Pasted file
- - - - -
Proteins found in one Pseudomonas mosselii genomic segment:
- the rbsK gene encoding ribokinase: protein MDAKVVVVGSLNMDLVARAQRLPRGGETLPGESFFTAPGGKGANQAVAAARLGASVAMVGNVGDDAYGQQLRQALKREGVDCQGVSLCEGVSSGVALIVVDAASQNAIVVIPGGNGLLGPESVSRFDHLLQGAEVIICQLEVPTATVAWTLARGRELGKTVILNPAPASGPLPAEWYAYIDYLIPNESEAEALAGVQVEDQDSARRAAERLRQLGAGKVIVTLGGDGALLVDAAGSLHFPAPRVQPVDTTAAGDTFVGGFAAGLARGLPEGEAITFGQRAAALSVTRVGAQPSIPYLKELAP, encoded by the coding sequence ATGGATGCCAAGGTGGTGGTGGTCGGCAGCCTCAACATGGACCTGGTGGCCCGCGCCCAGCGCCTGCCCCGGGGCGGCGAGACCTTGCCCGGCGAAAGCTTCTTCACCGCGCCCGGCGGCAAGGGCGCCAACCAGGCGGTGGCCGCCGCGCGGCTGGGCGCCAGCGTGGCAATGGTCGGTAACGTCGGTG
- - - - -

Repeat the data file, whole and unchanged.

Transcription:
Proteins found in one Pseudomonas mosselii genomic segment:
- the rbsK gene encoding ribokinase: protein MDAKVVVVGSLNMDLVARAQRLPRGGETLPGESFFTAPGGKGANQAVAAARLGASVAMVGNVGDDAYGQQLRQALKREGVDCQGVSLCEGVSSGVALIVVDAASQNAIVVIPGGNGLLGPESVSRFDHLLQGAEVIICQLEVPTATVAWTLARGRELGKTVILNPAPASGPLPAEWYAYIDYLIPNESEAEALAGVQVEDQDSARRAAERLRQLGAGKVIVTLGGDGALLVDAAGSLHFPAPRVQPVDTTAAGDTFVGGFAAGLARGLPEGEAITFGQRAAALSVTRVGAQPSIPYLKELAP, encoded by the coding sequence ATGGATGCCAAGGTGGTGGTGGTCGGCAGCCTCAACATGGACCTGGTGGCCCGCGCCCAGCGCCTGCCCCGGGGCGGCGAGACCTTGCCCGGCGAAAGCTTCTTCACCGCGCCCGGCGGCAAGGGCGCCAACCAGGCGGTGGCCGCCGCGCGGCTGGGCGCCAGCGTGGCAATGGTCGGTAACGTCGGTG